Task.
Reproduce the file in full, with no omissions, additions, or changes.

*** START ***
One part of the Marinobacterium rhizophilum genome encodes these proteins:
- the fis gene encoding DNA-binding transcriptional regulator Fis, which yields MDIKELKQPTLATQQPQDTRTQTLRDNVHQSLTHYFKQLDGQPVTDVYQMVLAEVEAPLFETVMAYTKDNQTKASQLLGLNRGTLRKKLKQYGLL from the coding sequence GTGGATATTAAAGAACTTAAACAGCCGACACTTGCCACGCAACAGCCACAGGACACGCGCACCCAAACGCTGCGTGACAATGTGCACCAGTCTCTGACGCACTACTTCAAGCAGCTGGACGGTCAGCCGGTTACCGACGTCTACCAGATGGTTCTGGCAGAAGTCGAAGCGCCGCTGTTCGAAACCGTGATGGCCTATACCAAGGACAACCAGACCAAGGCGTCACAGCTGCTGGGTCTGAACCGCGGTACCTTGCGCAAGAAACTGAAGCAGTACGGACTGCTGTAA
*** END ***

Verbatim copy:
One part of the Marinobacterium rhizophilum genome encodes these proteins:
- the fis gene encoding DNA-binding transcriptional regulator Fis, which yields MDIKELKQPTLATQQPQDTRTQTLRDNVHQSLTHYFKQLDGQPVTDVYQMVLAEVEAPLFETVMAYTKDNQTKASQLLGLNRGTLRKKLKQYGLL from the coding sequence GTGGATATTAAAGAACTTAAACAGCCGACACTTGCCACGCAACAGCCACAGGACACGCGCACCCAAACGCTGCGTGACAATGTGCACCAGTCTCTGACGCACTACTTCAAGCAGCTGGACGGTCAGCCGGTTACCGACGTCTACCAGATGGTTCTGGCAGAAGTCGAAGCGCCGCTGTTCGAAACCGTGATGGCCTATACCAAGGACAACCAGACCAAGGCGTCACAGCTGCTGGGTCTGAACCGCGGTACCTTGCGCAAGAAACTGAAGCAGTACGGACTGCTGTAA